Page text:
It appears I owe fan fiction an apology. I’ve always thought it to be way below authorized fiction. But after reading this anthology of published fan fiction, I will have to change my tune. These are some stellar stories. The ones I enjoyed reading are “A Private Anecdote”, “The Last Tribble”, “The Lights In the Sky”, “Reflections”, “The First”, “See Spot Run”, “Together Again, for the First Time” and “The Man Who Sold the Sky”.

Enterprise Logs (2000)

Edited by Carol Greenburg

Six centuries, ten captains. One proud tradition…

This anthology focuses on the many captains that led the adventures of the U.S.S. Enterprise. Of course they include Captains Kirk and Picard but they also feature stories about Captains April, Pike, Decker, Spock, Harriman and Garrett. Surprisingly the anthology also features two stories about captains of Earth-bound Enterprise (sea) ships. One during the American Revolution, the other during World War 2. Contributing to the anthology are talents like the late A.C. Crispin, Diane Duane, Greg Cox, Diane Carey and Michael Jan Friedman. My favorite stories are: “Though Hell Should Bar the Way”, “Conflicting Natures”, “The Avenger”, “Just Another Little Training Cruise” and “The Captain and the King”.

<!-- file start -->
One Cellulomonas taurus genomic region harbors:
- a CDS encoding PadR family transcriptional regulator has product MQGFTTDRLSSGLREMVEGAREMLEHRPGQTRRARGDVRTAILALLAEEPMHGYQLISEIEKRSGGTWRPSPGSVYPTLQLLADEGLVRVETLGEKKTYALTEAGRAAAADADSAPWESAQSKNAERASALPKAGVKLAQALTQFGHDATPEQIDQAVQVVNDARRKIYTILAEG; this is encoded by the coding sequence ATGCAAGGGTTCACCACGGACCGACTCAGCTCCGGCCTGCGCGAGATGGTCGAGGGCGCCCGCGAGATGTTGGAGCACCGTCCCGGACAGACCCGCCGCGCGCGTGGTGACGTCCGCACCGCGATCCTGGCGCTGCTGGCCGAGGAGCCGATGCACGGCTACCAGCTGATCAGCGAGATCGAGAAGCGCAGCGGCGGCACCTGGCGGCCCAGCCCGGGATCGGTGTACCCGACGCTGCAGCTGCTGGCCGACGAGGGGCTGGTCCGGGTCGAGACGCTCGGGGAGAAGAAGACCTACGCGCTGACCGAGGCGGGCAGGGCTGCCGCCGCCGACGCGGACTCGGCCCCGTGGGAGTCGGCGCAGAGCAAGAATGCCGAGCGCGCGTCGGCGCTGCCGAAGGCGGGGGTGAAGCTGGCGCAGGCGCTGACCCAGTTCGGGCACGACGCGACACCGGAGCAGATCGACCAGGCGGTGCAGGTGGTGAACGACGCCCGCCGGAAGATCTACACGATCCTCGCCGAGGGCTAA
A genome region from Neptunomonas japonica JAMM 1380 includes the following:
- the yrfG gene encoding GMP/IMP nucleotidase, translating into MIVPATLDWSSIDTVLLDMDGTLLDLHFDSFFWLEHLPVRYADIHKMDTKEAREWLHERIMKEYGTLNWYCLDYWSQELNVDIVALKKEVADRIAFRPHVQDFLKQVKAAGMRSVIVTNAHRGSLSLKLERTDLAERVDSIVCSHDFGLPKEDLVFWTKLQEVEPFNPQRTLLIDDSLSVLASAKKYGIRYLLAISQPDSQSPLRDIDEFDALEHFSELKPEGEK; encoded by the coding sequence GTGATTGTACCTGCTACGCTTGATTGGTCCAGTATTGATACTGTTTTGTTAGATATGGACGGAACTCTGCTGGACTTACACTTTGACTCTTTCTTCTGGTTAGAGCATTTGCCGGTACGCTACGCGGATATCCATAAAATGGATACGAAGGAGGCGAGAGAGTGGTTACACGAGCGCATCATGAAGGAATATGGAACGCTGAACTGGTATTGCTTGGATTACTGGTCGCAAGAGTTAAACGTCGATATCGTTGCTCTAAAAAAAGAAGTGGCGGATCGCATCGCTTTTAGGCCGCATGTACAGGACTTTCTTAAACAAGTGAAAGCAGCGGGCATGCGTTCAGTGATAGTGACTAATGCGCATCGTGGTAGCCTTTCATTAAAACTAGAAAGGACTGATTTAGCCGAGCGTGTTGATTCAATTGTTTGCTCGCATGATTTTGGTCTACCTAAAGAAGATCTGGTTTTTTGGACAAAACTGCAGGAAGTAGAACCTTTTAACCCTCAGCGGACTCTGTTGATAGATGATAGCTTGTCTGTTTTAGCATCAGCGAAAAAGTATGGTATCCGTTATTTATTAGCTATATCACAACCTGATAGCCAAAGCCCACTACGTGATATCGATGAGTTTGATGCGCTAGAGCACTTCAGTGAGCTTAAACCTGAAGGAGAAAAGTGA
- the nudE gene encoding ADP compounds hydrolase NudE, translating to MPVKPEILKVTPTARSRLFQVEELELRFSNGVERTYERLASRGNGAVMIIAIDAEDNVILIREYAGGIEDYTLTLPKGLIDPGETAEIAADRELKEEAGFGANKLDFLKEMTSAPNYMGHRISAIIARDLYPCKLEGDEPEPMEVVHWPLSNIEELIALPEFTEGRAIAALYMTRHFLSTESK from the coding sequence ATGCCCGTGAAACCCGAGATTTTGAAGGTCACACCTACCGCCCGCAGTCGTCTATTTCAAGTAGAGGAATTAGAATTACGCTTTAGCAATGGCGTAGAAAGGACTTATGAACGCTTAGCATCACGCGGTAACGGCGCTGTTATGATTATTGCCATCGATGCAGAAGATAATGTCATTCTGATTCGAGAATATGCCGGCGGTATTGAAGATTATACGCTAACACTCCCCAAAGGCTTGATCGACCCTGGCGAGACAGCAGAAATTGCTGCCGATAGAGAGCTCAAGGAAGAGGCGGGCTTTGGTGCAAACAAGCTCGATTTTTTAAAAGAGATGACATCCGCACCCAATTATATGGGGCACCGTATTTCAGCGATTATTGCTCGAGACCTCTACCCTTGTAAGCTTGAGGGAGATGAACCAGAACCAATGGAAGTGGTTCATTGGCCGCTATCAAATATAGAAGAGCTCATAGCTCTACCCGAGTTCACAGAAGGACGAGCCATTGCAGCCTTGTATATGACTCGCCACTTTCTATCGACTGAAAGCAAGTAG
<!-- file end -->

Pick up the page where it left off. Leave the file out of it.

Strike Zone (1989)

Peter David

The Kreel have stumbled onto a planet with a storage facility full of extremely powerful weapons that could easily destroy the Enterprise-D. They begin using the weapons on the Klingons and now Picard has been asked to facilitate the dispute. Having both races on board the Enterprise calls for tact, something the Klingons and the Kreel are severly lacking.

The Klingons have mortal enemies? How interesting.

The Starship Trap (1993)

Mel Gilden

The Klingons attack the Enterprise in response to Federation assaults on Klingon vessels. Escaping with a promise of discovering the truth, Kirk and crew head to a secret rendezvous with a respected scientist. At the meeting with Federation personnel, the truth reveals itself. It seems that the Klingons are not the only race to have ships vanish, and it’s up to the Enterprise to uncover the truth.

The scientist in this story has shades of Captain Nemo.

Strange New Worlds IV (2001)

Edited by Dean Wesley Smith, John J. Ordover and Paula M. Block